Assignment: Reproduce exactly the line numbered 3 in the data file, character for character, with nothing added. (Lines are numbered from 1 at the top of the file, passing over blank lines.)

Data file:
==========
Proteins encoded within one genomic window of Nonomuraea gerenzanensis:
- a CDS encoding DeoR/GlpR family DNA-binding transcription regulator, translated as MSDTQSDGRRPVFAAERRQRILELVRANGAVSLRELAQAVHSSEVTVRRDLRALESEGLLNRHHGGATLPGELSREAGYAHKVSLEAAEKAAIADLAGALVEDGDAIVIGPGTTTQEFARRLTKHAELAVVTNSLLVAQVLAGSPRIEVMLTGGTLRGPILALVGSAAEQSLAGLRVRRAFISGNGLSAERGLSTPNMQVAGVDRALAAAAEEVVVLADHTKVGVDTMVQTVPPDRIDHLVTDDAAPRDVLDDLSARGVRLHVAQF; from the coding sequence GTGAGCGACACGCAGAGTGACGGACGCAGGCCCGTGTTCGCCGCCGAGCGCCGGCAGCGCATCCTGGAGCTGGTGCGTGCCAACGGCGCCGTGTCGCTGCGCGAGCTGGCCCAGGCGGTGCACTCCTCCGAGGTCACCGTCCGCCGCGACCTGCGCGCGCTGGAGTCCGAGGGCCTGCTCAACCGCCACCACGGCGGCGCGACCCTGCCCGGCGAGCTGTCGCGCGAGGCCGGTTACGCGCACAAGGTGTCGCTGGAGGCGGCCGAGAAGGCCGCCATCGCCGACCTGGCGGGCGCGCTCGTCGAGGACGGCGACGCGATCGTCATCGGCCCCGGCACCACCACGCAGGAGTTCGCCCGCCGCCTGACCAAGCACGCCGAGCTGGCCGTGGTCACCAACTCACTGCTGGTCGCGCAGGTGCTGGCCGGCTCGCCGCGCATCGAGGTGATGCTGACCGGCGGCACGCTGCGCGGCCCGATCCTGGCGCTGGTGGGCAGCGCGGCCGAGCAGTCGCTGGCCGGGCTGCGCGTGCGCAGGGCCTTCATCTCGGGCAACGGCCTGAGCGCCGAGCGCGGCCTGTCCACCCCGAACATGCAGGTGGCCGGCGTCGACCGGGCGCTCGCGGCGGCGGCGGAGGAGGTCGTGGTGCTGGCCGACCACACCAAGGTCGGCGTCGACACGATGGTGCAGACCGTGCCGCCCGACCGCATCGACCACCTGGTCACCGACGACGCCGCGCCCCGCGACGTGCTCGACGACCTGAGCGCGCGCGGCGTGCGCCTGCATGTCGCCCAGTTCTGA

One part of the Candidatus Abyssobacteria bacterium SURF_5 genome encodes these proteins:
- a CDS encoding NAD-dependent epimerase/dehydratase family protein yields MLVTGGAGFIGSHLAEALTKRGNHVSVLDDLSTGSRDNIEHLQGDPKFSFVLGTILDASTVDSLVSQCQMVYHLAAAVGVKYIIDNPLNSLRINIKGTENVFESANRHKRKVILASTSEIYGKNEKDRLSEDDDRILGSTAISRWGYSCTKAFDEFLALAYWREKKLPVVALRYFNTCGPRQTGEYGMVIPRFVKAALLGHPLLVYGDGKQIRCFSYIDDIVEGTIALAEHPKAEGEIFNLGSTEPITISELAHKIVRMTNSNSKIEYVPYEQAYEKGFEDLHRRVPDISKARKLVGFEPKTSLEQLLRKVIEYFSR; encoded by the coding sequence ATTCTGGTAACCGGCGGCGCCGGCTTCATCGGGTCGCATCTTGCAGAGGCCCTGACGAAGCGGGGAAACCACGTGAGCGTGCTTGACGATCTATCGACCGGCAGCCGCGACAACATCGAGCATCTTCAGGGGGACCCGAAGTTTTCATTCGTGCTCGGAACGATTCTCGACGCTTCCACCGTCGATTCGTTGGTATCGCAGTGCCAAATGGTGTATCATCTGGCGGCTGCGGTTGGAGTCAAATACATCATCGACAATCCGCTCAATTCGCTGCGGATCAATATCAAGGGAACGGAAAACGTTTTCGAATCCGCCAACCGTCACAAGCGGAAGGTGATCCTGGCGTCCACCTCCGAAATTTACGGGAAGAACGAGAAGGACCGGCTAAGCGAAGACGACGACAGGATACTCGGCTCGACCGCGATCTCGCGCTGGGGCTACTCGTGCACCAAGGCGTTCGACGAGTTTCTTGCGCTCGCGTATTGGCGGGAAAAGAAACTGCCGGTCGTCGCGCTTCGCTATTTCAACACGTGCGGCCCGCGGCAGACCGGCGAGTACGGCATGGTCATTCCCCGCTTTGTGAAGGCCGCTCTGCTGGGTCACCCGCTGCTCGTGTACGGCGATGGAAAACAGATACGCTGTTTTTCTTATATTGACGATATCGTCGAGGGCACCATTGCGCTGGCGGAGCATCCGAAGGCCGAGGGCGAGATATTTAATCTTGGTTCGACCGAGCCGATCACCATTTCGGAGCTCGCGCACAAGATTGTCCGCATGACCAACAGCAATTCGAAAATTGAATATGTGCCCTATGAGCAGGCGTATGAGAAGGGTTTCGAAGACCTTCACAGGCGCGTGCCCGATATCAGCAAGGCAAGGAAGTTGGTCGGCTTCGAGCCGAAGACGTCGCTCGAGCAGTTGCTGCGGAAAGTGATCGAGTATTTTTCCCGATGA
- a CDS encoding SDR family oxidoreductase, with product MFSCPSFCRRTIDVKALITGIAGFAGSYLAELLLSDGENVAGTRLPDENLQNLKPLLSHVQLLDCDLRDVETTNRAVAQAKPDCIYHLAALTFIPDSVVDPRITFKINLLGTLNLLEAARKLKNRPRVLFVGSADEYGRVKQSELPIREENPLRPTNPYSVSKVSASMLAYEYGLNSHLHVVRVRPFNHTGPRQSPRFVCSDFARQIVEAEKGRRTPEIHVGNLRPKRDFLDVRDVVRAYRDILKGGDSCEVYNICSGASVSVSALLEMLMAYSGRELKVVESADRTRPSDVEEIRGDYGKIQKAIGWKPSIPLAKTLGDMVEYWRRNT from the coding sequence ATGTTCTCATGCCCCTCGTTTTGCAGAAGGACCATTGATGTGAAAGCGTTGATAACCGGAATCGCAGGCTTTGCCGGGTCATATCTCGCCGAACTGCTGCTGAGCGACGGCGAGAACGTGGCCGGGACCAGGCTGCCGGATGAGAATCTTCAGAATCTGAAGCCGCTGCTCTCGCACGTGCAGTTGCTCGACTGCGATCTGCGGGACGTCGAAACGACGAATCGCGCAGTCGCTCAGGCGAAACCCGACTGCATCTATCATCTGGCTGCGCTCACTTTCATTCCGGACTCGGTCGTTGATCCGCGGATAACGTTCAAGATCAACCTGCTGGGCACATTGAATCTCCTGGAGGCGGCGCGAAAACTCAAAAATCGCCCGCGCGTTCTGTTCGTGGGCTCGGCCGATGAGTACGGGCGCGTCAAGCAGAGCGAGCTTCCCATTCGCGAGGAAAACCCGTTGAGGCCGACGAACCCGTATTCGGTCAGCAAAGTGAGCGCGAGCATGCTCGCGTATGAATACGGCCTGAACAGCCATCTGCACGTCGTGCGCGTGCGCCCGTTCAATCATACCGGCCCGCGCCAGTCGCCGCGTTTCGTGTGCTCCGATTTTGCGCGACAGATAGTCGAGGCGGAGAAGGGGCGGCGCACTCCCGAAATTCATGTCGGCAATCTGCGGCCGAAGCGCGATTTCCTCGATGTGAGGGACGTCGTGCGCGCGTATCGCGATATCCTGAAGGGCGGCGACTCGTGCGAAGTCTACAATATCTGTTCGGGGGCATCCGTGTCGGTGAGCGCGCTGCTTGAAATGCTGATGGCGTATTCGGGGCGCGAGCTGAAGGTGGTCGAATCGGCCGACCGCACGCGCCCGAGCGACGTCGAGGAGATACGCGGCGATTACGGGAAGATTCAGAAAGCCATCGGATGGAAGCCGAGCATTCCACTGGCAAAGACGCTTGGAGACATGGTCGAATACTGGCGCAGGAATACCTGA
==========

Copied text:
One part of the Candidatus Abyssobacteria bacterium SURF_5 genome encodes these proteins: